“Enough is enough. Patients on #MedicalMarijuana deserve better,” he wrote, listing complications of the federal-state policy conflict such as high cannabis costs and a lack of authorized access at health care facilities.
At the confirmation hearing, Sullivan followed up by asking if the nominee had seen any “benefits or takeaways” from his marijuana regulatory work, specifically as it concerns veterans who received cannabis treatment.
“I did. I did serve as an advocate for the program across the board for all patients who are eligible for specific conditions. It’s a condition-based system,” he said. “But the intersection with federal law was not something I had to contend with at the time, and so that would be a layer of issues that I would have to address if confirmed.”
Sen. Jon Tester (D-MT), chair of the committee who also sponsored the VA cannabis research bill alongside Sullivan, said that he’s aware of the numerous health conditions that people use marijuana to treat, and he’d be “all-in” if there was evidence supporting that cannabis can supplant the use of dangerous pharmaceuticals. But if the science doesn’t support those medical uses, he said he thinks “we’ll make a huge mistake.”
“We should be doing this research. And if it takes an act of Congress, we’ll do it,” Tester said. “But I hope you are aggressive in pushing the VA to do the research within the law.”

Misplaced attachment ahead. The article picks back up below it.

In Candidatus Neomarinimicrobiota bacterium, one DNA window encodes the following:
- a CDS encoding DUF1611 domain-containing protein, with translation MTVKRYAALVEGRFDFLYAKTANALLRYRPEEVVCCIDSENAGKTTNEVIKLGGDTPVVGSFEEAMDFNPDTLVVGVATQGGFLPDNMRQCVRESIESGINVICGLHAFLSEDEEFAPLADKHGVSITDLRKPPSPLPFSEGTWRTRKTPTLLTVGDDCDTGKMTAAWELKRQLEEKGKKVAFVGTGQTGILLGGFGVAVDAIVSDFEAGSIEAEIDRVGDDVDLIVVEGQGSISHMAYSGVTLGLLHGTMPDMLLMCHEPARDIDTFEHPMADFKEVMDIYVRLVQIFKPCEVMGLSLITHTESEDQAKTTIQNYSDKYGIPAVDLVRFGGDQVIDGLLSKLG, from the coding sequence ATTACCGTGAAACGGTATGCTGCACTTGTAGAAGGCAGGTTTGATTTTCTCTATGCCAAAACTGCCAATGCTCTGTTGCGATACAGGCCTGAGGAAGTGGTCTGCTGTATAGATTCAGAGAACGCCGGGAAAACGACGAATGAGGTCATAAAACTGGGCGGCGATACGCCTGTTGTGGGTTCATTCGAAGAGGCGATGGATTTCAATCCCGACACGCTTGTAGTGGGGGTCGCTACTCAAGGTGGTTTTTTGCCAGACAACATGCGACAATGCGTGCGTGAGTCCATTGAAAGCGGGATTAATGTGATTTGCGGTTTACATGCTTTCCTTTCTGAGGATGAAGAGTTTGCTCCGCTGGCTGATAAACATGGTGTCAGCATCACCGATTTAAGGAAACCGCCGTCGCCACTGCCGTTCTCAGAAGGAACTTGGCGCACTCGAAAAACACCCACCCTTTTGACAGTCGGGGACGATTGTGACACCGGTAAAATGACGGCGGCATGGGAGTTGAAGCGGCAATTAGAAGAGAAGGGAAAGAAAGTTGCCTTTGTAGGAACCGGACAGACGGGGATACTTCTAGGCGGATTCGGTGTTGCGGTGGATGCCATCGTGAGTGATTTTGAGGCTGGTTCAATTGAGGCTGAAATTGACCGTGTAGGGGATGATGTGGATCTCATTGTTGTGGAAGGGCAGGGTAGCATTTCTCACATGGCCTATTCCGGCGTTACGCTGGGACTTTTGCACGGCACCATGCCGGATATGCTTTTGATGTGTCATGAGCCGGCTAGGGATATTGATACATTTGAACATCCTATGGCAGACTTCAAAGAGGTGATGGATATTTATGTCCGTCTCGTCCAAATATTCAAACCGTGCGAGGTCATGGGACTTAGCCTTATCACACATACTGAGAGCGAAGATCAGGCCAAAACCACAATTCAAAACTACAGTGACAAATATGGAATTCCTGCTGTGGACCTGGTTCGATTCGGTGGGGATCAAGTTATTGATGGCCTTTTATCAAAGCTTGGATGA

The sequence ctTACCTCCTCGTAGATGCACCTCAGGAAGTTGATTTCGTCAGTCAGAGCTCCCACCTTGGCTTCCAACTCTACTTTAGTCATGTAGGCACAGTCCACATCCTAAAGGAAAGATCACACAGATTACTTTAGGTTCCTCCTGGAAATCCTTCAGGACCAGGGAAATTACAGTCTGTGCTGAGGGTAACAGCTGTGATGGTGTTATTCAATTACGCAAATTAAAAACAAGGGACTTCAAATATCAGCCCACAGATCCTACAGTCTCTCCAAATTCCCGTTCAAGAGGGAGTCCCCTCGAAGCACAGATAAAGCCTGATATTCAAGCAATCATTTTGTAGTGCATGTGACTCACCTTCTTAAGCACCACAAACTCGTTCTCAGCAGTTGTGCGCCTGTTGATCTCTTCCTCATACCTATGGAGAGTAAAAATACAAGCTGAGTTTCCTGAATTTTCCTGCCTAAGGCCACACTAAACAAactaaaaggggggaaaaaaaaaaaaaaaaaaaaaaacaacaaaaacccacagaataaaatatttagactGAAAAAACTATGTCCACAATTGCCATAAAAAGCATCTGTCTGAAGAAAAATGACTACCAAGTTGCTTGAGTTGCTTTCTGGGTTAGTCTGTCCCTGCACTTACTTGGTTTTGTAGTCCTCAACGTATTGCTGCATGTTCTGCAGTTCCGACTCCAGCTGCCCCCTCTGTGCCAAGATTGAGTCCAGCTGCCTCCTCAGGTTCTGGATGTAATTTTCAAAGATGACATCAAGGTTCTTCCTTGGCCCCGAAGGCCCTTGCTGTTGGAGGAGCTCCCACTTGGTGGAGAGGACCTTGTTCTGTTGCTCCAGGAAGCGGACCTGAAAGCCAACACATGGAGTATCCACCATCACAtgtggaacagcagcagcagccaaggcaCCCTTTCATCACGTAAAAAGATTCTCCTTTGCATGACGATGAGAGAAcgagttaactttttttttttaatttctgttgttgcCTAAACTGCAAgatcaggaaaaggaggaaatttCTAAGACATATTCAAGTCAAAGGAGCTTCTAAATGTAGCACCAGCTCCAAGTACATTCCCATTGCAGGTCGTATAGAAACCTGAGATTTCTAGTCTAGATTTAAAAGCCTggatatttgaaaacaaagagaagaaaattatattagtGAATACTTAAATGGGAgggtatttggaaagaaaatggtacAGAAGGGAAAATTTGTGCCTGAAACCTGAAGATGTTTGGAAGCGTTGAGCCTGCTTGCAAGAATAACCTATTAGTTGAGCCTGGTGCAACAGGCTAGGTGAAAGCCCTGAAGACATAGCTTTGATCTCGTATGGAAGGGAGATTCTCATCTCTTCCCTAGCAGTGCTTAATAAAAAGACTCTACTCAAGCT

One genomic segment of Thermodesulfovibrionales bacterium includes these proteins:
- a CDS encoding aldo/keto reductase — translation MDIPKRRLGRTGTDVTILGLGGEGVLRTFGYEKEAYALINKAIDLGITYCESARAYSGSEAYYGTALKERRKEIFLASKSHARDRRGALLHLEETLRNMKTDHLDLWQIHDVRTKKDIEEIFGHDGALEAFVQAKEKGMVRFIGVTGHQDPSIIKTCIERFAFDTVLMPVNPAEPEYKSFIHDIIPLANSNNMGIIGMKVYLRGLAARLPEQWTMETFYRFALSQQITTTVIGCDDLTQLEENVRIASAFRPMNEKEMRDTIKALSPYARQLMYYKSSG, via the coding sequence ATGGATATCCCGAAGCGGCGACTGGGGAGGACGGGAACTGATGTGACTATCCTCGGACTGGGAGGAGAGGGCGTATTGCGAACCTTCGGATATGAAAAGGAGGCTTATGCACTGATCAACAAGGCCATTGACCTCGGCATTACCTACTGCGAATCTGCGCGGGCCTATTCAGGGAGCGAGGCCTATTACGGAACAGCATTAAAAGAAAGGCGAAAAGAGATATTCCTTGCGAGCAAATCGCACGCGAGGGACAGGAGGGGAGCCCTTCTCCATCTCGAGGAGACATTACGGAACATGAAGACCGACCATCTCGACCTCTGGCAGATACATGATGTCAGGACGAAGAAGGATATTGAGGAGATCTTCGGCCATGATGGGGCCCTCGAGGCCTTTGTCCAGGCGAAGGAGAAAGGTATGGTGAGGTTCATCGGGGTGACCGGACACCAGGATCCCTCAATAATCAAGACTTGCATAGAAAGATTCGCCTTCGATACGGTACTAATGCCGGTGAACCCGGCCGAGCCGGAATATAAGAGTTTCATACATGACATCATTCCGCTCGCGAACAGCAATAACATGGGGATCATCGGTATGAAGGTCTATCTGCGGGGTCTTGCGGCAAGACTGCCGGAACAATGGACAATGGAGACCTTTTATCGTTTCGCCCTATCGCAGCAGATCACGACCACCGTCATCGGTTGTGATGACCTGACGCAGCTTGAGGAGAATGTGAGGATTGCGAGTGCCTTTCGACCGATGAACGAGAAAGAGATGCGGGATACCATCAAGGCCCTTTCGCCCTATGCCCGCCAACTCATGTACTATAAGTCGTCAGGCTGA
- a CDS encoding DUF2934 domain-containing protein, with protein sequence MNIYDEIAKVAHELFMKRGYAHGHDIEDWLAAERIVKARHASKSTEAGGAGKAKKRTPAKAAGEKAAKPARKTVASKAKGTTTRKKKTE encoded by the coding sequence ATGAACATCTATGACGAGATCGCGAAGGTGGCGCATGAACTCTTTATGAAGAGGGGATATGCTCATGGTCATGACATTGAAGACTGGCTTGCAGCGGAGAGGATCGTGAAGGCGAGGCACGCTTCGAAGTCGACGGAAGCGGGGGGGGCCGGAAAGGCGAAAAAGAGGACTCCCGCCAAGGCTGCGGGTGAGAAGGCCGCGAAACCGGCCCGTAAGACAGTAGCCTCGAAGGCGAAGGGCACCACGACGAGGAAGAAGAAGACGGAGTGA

Meanwhile, other bipartisan lawmakers have devoted significant attention to marijuana- and veterans-related issues, including this month as the House has taken up appropriations and defense legislation for the 2023 Fiscal Year.
While VA under several administrations has repeatedly testified against modest cannabis measures, that hasn’t stopped members on both sides from filing and advancing bills and amendments to force policy changes and revise VA directives.
For example, a bipartisan coalition of House lawmakers recently attempted to attach language to a package of spending measures that would have prevented VA from using its funds to enforce provisions of a 2017 Veterans Health Administration (VHA) directive that ban department doctors from issuing medical cannabis recommendations to veterans and blocks VA from covering medical marijuana costs. (As VA undersecretary, Elnahal will lead VHA.)
The amendment as introduced was meant to merge prior standalone bills led by Congressional Cannabis Caucus co-chairs Reps. Dave Joyce (R-OH), Barbara Lee (D-CA), Earl Blumenauer (D-OR) and Brian Mast (R-FL). But it was not made in order in the Rules Committee, with committee leadership keeping it from floor consideration on procedural grounds.